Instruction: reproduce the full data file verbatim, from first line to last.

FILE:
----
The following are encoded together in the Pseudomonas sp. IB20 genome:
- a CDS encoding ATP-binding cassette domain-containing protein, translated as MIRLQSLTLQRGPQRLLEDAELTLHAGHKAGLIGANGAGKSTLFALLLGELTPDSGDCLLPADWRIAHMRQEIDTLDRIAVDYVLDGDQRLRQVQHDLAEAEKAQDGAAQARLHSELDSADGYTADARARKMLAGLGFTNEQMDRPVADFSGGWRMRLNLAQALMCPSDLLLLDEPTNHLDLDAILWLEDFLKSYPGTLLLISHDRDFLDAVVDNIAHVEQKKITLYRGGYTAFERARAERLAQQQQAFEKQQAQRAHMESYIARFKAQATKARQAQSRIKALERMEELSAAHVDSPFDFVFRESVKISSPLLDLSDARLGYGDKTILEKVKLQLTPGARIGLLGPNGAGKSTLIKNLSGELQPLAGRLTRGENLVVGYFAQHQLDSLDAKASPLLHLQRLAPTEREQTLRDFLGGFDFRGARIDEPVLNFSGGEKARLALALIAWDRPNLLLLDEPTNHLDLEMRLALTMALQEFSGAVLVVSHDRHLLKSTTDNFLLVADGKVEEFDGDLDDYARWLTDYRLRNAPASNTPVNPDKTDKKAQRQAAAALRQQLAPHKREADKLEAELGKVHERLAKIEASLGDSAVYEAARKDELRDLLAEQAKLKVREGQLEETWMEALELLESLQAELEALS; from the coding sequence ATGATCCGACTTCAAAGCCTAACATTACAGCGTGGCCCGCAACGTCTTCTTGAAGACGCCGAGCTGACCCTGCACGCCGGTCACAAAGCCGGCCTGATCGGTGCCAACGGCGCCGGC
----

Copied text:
The following are encoded together in the Pseudomonas sp. IB20 genome:
- a CDS encoding ATP-binding cassette domain-containing protein, translated as MIRLQSLTLQRGPQRLLEDAELTLHAGHKAGLIGANGAGKSTLFALLLGELTPDSGDCLLPADWRIAHMRQEIDTLDRIAVDYVLDGDQRLRQVQHDLAEAEKAQDGAAQARLHSELDSADGYTADARARKMLAGLGFTNEQMDRPVADFSGGWRMRLNLAQALMCPSDLLLLDEPTNHLDLDAILWLEDFLKSYPGTLLLISHDRDFLDAVVDNIAHVEQKKITLYRGGYTAFERARAERLAQQQQAFEKQQAQRAHMESYIARFKAQATKARQAQSRIKALERMEELSAAHVDSPFDFVFRESVKISSPLLDLSDARLGYGDKTILEKVKLQLTPGARIGLLGPNGAGKSTLIKNLSGELQPLAGRLTRGENLVVGYFAQHQLDSLDAKASPLLHLQRLAPTEREQTLRDFLGGFDFRGARIDEPVLNFSGGEKARLALALIAWDRPNLLLLDEPTNHLDLEMRLALTMALQEFSGAVLVVSHDRHLLKSTTDNFLLVADGKVEEFDGDLDDYARWLTDYRLRNAPASNTPVNPDKTDKKAQRQAAAALRQQLAPHKREADKLEAELGKVHERLAKIEASLGDSAVYEAARKDELRDLLAEQAKLKVREGQLEETWMEALELLESLQAELEALS; from the coding sequence ATGATCCGACTTCAAAGCCTAACATTACAGCGTGGCCCGCAACGTCTTCTTGAAGACGCCGAGCTGACCCTGCACGCCGGTCACAAAGCCGGCCTGATCGGTGCCAACGGCGCCGGC